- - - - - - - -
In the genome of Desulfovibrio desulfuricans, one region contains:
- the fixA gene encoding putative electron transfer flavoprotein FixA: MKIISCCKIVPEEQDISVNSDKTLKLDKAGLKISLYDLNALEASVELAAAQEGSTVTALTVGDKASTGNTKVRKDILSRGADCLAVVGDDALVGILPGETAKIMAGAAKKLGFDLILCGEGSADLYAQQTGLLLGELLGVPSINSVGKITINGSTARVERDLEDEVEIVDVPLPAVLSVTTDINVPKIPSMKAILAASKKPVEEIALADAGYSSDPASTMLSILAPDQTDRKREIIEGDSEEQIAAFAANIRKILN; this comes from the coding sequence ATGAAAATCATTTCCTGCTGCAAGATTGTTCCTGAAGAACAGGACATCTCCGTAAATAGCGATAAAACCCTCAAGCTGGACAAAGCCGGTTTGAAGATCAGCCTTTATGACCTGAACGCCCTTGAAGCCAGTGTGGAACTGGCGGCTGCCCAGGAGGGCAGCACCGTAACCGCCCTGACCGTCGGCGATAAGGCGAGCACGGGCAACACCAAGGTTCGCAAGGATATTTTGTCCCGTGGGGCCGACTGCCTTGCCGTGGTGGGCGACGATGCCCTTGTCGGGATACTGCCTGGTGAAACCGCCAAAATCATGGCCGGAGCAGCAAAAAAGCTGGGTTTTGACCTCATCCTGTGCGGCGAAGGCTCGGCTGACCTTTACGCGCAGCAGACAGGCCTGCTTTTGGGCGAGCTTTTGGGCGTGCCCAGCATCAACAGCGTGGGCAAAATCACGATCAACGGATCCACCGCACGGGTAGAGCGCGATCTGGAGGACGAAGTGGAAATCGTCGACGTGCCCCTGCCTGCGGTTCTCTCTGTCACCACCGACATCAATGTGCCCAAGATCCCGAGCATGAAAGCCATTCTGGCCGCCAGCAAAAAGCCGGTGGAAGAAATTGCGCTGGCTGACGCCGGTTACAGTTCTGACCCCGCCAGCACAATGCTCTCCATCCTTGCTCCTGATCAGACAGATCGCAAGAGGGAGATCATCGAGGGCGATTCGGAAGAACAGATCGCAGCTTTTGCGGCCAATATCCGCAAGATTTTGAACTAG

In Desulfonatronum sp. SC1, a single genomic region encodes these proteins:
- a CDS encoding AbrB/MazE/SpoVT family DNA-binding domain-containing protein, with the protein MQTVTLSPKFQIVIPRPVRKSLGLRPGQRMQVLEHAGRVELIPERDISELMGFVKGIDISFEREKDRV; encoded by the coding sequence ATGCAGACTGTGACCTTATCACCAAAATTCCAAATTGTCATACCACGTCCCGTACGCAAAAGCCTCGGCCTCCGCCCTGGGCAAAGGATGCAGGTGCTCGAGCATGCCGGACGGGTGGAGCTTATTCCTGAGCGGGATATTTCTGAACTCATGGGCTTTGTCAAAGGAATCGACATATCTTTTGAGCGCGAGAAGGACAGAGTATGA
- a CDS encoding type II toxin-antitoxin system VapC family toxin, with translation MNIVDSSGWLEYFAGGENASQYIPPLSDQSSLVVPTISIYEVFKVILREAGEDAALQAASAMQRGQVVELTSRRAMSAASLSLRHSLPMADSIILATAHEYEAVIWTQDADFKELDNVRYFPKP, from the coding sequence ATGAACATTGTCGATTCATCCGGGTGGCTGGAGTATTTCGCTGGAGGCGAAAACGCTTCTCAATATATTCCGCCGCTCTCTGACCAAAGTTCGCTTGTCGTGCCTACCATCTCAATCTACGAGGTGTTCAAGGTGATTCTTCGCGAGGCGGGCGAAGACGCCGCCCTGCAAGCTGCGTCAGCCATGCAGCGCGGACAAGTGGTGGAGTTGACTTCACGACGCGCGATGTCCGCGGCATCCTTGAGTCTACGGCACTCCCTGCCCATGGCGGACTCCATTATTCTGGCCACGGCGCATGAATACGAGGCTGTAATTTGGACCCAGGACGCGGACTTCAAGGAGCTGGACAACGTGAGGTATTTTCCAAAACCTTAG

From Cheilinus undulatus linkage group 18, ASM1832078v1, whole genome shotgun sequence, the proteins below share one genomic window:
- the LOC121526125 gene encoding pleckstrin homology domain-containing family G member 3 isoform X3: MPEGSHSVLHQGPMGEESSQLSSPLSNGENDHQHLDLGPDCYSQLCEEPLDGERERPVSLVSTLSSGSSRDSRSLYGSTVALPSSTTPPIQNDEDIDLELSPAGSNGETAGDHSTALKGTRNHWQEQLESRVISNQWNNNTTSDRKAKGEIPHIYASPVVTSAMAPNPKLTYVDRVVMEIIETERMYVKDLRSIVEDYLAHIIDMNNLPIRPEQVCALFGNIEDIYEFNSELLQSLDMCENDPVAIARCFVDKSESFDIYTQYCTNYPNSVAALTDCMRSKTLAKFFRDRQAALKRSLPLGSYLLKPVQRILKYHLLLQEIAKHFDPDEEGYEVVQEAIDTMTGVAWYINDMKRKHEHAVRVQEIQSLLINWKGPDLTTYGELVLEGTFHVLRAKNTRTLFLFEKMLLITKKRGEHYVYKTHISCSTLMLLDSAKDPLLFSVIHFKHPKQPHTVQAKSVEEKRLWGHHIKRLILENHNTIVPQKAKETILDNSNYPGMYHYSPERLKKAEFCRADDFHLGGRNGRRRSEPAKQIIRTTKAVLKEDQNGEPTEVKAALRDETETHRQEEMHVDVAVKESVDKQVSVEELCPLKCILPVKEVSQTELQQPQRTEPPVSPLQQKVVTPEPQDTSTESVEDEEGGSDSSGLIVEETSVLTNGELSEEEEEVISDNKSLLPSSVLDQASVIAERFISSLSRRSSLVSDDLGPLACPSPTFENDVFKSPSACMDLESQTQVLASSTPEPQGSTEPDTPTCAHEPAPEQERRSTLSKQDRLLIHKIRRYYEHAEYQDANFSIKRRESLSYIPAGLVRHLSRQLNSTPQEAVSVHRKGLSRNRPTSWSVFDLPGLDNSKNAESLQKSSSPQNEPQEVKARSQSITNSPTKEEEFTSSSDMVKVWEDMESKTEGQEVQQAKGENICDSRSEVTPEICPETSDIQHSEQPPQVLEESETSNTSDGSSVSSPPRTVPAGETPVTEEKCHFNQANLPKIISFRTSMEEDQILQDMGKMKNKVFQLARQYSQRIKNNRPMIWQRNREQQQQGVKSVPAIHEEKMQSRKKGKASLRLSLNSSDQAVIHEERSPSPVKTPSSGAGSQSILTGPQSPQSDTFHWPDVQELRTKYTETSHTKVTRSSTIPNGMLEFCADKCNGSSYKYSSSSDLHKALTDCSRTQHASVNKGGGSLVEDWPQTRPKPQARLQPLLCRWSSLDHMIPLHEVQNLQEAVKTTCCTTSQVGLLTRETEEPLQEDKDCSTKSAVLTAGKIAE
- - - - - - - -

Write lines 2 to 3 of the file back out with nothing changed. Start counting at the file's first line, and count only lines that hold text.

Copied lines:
- the fixA gene encoding putative electron transfer flavoprotein FixA: MKIISCCKIVPEEQDISVNSDKTLKLDKAGLKISLYDLNALEASVELAAAQEGSTVTALTVGDKASTGNTKVRKDILSRGADCLAVVGDDALVGILPGETAKIMAGAAKKLGFDLILCGEGSADLYAQQTGLLLGELLGVPSINSVGKITINGSTARVERDLEDEVEIVDVPLPAVLSVTTDINVPKIPSMKAILAASKKPVEEIALADAGYSSDPASTMLSILAPDQTDRKREIIEGDSEEQIAAFAANIRKILN; this comes from the coding sequence ATGAAAATCATTTCCTGCTGCAAGATTGTTCCTGAAGAACAGGACATCTCCGTAAATAGCGATAAAACCCTCAAGCTGGACAAAGCCGGTTTGAAGATCAGCCTTTATGACCTGAACGCCCTTGAAGCCAGTGTGGAACTGGCGGCTGCCCAGGAGGGCAGCACCGTAACCGCCCTGACCGTCGGCGATAAGGCGAGCACGGGCAACACCAAGGTTCGCAAGGATATTTTGTCCCGTGGGGCCGACTGCCTTGCCGTGGTGGGCGACGATGCCCTTGTCGGGATACTGCCTGGTGAAACCGCCAAAATCATGGCCGGAGCAGCAAAAAAGCTGGGTTTTGACCTCATCCTGTGCGGCGAAGGCTCGGCTGACCTTTACGCGCAGCAGACAGGCCTGCTTTTGGGCGAGCTTTTGGGCGTGCCCAGCATCAACAGCGTGGGCAAAATCACGATCAACGGATCCACCGCACGGGTAGAGCGCGATCTGGAGGACGAAGTGGAAATCGTCGACGTGCCCCTGCCTGCGGTTCTCTCTGTCACCACCGACATCAATGTGCCCAAGATCCCGAGCATGAAAGCCATTCTGGCCGCCAGCAAAAAGCCGGTGGAAGAAATTGCGCTGGCTGACGCCGGTTACAGTTCTGACCCCGCCAGCACAATGCTCTCCATCCTTGCTCCTGATCAGACAGATCGCAAGAGGGAGATCATCGAGGGCGATTCGGAAGAACAGATCGCAGCTTTTGCGGCCAATATCCGCAAGATTTTGAACTAG

In Desulfonatronum sp. SC1, a single genomic region encodes these proteins: